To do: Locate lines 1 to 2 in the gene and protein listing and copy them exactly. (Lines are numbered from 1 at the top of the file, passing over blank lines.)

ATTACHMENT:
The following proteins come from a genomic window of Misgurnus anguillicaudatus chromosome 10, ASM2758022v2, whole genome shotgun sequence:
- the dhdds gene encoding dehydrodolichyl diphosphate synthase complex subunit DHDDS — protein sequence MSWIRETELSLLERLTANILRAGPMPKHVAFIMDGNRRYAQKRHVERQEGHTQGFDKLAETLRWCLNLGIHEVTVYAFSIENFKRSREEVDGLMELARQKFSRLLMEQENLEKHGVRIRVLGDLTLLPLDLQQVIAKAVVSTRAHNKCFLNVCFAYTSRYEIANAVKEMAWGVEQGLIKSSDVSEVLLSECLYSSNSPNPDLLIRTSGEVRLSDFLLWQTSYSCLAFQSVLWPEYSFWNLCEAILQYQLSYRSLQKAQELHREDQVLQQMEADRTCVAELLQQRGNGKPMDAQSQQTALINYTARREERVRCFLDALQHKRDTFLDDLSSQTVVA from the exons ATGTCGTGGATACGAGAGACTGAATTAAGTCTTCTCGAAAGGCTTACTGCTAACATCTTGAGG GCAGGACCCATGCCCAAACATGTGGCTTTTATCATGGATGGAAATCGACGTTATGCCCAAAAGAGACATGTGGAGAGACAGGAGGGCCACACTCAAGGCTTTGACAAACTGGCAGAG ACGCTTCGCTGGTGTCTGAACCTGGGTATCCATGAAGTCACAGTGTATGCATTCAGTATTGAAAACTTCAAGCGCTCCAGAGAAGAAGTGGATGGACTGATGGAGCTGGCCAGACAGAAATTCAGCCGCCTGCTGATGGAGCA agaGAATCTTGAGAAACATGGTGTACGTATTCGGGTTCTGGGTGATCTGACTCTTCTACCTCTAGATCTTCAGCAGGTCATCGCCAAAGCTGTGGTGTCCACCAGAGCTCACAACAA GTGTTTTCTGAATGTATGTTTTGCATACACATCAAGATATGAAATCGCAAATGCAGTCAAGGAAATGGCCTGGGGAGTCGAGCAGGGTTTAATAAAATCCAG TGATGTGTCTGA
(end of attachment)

The following proteins come from a genomic window of Misgurnus anguillicaudatus chromosome 10, ASM2758022v2, whole genome shotgun sequence:
- the dhdds gene encoding dehydrodolichyl diphosphate synthase complex subunit DHDDS — protein sequence MSWIRETELSLLERLTANILRAGPMPKHVAFIMDGNRRYAQKRHVERQEGHTQGFDKLAETLRWCLNLGIHEVTVYAFSIENFKRSREEVDGLMELARQKFSRLLMEQENLEKHGVRIRVLGDLTLLPLDLQQVIAKAVVSTRAHNKCFLNVCFAYTSRYEIANAVKEMAWGVEQGLIKSSDVSEVLLSECLYSSNSPNPDLLIRTSGEVRLSDFLLWQTSYSCLAFQSVLWPEYSFWNLCEAILQYQLSYRSLQKAQELHREDQVLQQMEADRTCVAELLQQRGNGKPMDAQSQQTALINYTARREERVRCFLDALQHKRDTFLDDLSSQTVVA from the exons ATGTCGTGGATACGAGAGACTGAATTAAGTCTTCTCGAAAGGCTTACTGCTAACATCTTGAGG GCAGGACCCATGCCCAAACATGTGGCTTTTATCATGGATGGAAATCGACGTTATGCCCAAAAGAGACATGTGGAGAGACAGGAGGGCCACACTCAAGGCTTTGACAAACTGGCAGAG ACGCTTCGCTGGTGTCTGAACCTGGGTATCCATGAAGTCACAGTGTATGCATTCAGTATTGAAAACTTCAAGCGCTCCAGAGAAGAAGTGGATGGACTGATGGAGCTGGCCAGACAGAAATTCAGCCGCCTGCTGATGGAGCA agaGAATCTTGAGAAACATGGTGTACGTATTCGGGTTCTGGGTGATCTGACTCTTCTACCTCTAGATCTTCAGCAGGTCATCGCCAAAGCTGTGGTGTCCACCAGAGCTCACAACAA GTGTTTTCTGAATGTATGTTTTGCATACACATCAAGATATGAAATCGCAAATGCAGTCAAGGAAATGGCCTGGGGAGTCGAGCAGGGTTTAATAAAATCCAG TGATGTGTCTGA